On the way forward, especially the passing of municipal budgets and integrated development plans (IDPs), Ndlozi said the EFF would negotiate the best possible service delivery deal for its core constituency, the marginalised black poor.
"We are not unsophisticated. We are aware of the current laws governing municipalities and we respect the rule of law. We will see to it that in Tshwane, for instance, a non-corrupt budget shifts so that the poor of Hammanskraal and Soshanguve are the main beneficiaries, and that the burden of rates and taxes are spread fairly. Otherwise, we will not support the budget and the IDP."
James Selfe of the DA:
In his version of events, Selfe said no formal coalition or cooperation talks had taken place with any political parties before the election results' trends had become known.
"The first discussions took place on the floor of the election results centre in Tshwane, once the arithmatic showed the centrality of the EFF and the smaller opposition parties.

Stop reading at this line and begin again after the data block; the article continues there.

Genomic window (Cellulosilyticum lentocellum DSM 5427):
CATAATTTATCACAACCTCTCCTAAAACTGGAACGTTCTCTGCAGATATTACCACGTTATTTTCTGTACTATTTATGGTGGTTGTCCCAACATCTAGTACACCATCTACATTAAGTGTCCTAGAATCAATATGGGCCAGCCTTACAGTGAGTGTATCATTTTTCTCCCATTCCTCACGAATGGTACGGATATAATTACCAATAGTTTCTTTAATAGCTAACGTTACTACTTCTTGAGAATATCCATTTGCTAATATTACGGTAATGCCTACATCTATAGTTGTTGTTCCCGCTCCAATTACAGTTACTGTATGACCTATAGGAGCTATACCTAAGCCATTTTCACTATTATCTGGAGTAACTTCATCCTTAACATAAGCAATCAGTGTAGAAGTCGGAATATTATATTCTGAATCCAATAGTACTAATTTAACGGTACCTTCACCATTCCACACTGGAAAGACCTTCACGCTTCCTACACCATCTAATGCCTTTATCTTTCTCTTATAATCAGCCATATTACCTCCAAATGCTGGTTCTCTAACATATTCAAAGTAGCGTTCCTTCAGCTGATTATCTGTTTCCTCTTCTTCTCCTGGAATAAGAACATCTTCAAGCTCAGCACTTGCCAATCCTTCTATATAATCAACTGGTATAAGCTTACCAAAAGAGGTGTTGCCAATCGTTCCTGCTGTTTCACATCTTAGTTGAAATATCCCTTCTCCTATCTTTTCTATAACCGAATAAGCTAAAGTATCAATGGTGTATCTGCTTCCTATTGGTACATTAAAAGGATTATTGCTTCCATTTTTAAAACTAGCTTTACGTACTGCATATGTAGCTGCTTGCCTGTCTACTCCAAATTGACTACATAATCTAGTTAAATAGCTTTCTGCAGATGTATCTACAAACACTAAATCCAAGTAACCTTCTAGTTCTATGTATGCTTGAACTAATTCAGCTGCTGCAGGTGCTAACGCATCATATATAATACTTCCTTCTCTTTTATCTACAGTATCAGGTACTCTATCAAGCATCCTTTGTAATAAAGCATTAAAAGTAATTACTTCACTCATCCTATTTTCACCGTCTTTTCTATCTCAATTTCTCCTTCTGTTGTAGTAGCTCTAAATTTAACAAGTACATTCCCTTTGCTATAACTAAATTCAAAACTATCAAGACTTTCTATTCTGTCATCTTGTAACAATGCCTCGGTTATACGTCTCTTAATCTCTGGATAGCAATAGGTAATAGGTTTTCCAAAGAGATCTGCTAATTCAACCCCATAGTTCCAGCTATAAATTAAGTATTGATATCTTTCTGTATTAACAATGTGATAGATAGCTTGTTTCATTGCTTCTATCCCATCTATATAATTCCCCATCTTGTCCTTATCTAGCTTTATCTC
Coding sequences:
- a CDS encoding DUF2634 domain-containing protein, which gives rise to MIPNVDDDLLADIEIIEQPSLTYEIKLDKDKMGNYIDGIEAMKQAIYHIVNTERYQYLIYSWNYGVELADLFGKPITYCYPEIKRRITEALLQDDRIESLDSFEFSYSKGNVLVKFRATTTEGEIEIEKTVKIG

"I first made contact with Floyd Shivambu, and we discussed the situation regarding hung councils.
"We knew agreement with the smaller parties was going to be very important, so I also had discussions with the ACDP, Cope and the Freedom Front Plus on the election results centre floor.
"We let it be known that we were open for business, and by the time we left the election results centre, all of us had a loose understanding of what we were dealing with
"The DA had set up a coalition negotiations reference group, consisting of Patricia de Lille, Patricia Kopane, Thomas Walters and I, and we set about planning.
"Then, on Sunday 7 August, we met the EFF in Centurion. The EFF decided to involve their top six leaders and asked that we do the same, so we obliged.